As a basic text for this Synopsis of the Four Gospels, the NET Bible has been chosen. It would perhaps prove helpful to you to use this synopsis as an extra-biblical reading or a study guide with your own copy of the NET Bible. The complete NET Bible is available online, for free, at www.netbible.com. The synopsis follows four conventions which may seem a bit unusual, but they are done for important reasons. (1) Empty space in a synopsis is intentional: When any Gospel lacks material that is found in another, that column will be left empty as a visual clue that there is no parallel to the material found in the other Gospel. (2) Some paragraphs will be printed more than once in the synopsis. This is because the material occurs in two or more Gospels. The first time the material is printed the synopsis is following the order of the first Gospel, while the second time the material is printed the synopsis is following the order of the second Gospel, and so on. This allows the reader to compare and contrast the broad setting of the paragraphs in each Gospel more objectively. (3) Through different sizes of type the synopsis indicates the relative closeness of the parallel material. Primary parallels, which indicate a direct relationship between the paragraphs, are printed in normal type. Secondary parallels, which indicate a less direct, perhaps only conceptually parallel relationship, are printed in smaller type. (4) Quotations from the Old Testament are printed in bold italics, and allusions to the Old Testament are printed in plain italics. This convention is followed in the NET Bible itself, and it is retained here as a help for the reader.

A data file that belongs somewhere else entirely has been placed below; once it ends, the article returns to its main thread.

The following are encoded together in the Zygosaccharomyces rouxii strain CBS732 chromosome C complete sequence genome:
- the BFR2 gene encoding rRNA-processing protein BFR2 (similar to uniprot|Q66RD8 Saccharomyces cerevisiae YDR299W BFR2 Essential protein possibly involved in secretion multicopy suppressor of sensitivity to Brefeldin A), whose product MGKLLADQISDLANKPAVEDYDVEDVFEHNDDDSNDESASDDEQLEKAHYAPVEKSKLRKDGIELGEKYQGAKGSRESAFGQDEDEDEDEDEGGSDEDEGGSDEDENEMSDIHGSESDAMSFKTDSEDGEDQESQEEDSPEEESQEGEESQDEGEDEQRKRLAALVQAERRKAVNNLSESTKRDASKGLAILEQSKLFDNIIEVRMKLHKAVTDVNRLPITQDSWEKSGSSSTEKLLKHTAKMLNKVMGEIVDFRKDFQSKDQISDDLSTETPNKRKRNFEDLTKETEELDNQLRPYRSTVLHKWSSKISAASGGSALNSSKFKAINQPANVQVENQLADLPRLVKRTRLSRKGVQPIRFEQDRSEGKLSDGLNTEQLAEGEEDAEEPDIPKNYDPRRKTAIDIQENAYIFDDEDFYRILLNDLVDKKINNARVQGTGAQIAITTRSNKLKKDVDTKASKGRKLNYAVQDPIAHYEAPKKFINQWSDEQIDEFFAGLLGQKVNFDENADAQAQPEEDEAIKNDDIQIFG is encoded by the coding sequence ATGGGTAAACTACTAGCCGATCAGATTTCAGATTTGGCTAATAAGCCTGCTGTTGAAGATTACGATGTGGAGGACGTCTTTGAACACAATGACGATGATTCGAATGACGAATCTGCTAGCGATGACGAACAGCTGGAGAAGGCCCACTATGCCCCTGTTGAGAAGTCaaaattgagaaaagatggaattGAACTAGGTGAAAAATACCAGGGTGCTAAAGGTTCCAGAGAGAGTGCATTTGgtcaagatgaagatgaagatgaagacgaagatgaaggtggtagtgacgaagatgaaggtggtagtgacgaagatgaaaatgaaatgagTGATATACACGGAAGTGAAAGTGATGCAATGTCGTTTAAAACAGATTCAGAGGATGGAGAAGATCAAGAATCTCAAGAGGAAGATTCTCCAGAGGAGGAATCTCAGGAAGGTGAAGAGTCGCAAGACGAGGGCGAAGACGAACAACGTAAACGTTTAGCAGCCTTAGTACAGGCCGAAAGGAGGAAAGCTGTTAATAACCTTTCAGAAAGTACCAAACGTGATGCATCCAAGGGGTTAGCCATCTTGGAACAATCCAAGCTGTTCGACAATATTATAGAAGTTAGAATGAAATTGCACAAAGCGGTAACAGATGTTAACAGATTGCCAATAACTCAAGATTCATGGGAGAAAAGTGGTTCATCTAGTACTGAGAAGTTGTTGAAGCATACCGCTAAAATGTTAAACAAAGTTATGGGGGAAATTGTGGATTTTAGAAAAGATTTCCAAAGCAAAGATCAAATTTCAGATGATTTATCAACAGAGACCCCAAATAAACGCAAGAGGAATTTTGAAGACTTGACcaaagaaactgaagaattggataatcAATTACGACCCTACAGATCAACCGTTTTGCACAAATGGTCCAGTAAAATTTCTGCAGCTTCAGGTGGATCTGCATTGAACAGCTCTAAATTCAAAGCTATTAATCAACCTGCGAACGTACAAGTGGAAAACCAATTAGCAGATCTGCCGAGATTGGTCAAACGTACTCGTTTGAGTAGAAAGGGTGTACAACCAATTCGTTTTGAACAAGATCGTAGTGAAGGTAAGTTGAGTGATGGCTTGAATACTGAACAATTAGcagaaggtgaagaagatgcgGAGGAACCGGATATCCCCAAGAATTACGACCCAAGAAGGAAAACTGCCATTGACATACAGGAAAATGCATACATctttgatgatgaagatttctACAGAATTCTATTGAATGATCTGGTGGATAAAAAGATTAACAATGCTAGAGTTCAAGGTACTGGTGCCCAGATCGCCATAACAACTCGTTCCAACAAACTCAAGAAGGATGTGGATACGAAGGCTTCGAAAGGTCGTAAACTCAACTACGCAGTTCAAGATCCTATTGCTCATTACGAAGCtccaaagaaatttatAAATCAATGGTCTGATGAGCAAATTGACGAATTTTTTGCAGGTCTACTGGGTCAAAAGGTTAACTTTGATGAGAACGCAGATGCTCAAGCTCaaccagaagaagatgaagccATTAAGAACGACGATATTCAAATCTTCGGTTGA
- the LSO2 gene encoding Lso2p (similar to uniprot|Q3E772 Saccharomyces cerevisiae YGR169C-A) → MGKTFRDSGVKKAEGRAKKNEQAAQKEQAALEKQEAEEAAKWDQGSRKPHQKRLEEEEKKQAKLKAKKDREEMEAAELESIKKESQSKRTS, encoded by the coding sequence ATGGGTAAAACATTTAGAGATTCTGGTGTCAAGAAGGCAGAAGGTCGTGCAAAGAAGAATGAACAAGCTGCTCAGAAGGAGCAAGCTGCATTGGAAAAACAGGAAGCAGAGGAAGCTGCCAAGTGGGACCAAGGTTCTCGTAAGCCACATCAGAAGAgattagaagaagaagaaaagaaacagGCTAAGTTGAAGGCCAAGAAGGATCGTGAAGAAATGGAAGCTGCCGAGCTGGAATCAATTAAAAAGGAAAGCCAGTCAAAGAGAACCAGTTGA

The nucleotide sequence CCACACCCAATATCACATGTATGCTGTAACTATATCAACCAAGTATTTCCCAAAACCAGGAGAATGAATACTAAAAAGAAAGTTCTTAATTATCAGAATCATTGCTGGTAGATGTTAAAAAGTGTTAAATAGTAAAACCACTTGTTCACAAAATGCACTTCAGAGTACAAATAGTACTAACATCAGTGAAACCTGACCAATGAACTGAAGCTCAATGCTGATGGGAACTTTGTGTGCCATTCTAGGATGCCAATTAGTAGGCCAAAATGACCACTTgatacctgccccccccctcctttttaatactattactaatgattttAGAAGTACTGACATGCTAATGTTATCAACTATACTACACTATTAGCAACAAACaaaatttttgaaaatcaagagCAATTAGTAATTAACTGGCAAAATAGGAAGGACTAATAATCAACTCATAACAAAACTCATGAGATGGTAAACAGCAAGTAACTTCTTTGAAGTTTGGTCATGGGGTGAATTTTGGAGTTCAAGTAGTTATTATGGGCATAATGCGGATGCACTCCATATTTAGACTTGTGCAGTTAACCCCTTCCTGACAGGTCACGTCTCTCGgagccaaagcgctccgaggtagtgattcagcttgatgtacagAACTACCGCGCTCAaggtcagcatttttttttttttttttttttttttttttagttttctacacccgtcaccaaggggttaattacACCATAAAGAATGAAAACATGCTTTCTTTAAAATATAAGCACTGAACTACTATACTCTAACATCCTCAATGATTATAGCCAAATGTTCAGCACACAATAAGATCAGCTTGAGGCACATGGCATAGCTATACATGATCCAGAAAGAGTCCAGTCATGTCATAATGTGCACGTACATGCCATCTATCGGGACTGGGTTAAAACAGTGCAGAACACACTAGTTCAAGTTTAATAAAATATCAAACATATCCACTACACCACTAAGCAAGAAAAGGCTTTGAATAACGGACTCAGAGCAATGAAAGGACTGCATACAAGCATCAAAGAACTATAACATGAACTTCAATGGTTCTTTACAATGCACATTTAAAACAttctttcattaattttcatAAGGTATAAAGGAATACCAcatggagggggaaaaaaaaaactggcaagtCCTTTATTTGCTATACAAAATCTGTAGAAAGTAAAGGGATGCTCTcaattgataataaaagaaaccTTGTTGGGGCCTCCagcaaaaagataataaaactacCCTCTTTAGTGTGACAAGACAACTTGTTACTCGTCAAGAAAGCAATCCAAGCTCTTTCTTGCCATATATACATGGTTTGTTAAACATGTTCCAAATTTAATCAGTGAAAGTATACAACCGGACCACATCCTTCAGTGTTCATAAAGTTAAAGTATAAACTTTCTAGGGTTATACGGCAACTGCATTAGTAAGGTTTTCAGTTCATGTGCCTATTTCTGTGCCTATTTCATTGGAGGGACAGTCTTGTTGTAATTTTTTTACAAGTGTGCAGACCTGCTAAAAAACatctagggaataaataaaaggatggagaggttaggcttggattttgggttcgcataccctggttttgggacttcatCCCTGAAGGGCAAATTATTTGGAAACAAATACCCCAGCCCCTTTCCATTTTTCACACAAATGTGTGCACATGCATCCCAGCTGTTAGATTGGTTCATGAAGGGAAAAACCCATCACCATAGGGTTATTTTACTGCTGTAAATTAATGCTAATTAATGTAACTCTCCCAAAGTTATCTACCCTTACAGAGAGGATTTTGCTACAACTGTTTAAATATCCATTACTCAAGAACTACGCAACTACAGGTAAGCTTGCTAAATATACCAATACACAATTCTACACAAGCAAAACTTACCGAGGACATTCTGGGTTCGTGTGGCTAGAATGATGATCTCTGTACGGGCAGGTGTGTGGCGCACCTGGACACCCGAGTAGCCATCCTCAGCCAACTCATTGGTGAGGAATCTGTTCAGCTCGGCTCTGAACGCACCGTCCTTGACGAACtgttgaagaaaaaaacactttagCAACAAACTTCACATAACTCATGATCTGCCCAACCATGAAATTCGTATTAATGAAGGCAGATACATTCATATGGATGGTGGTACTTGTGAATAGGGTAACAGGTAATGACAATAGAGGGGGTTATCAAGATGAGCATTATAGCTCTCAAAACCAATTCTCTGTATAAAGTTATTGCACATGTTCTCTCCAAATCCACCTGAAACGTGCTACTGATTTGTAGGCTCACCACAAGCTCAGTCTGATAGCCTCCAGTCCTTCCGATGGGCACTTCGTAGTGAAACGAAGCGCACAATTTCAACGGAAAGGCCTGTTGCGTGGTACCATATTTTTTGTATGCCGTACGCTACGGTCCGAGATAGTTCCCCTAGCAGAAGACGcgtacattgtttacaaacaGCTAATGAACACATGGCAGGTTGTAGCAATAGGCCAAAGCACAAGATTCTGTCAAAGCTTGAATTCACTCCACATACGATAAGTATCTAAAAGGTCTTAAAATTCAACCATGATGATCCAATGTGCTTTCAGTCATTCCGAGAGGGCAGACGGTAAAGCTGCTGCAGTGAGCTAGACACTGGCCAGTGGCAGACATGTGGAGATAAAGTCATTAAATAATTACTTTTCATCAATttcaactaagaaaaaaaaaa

A Table of Scriptures that enables the reader to see at a glance which of the four writers reported on the events that make up the complete Gospel story and also has a page reference to direct you to that event.
Table of Scriptures
- Eusebius Canons with modern chapter and verse references for the numbered sections. Also include are two letters relating to the Eusebius Canons translated by Kevin P. Edgecomb:
- Eusebius’ letter to Carpianus
- Jerome’s letter to Pope Damasus
Column Size and Column Headings are used as a navigational aid. In addition to the use of bold type as detailed above, the size of a column on a page specify whether the other made any references or alluded to the pericope. In addition, the verses contained within the pericope are noted in the Column Headings.
A Notes Column on the right hand side of each page where the reader is kept informed of:
- Paragraph Titles from the Net Bible associated with the event
- OT References and allusions associated with the text
- Eusebian Canons associated with the event with cross referenced verses and Canons.
Charts tables and maps appearing in this synopsis include:
- An index of Gospel Parallels
- An index of New Testament passages
- A diagram of the Genealogy of Jesus
- A chart of Exactly Identical Verses
- A chart For Finding Passages In the Harmony
- A chart of Jesus’ Discourses & Conversations
- A chart of Prayers in the Gospels
- A chart of Parables of Jesus
- A chart of Miracles of Jesus
- A chart of Messianic Prophecies
- A chart of New Testament References / Old Testament Sources
- A chart of Women in the Gospels
- A map indicating Mary, Joseph and Jesus’ Flight To Egypt
- A map indicating Christ’s Great Galilean Ministry
- A map indicating Events in Christ’s Ministry
- A map indicating The Arrest, Trial, Crucifixion and Burial of Christ
- A map indicating The Resurrection, Appearances, and Ascension of Christ
- A map indicating Israel In Christ’s Time
All charts include the page that references where each item can be found in the Synopsis. Text in square brackets
 indicates verses that appear in the Notes section of the NET Bible but have been excluded from the NET Bible text.
Related Topics: Gospels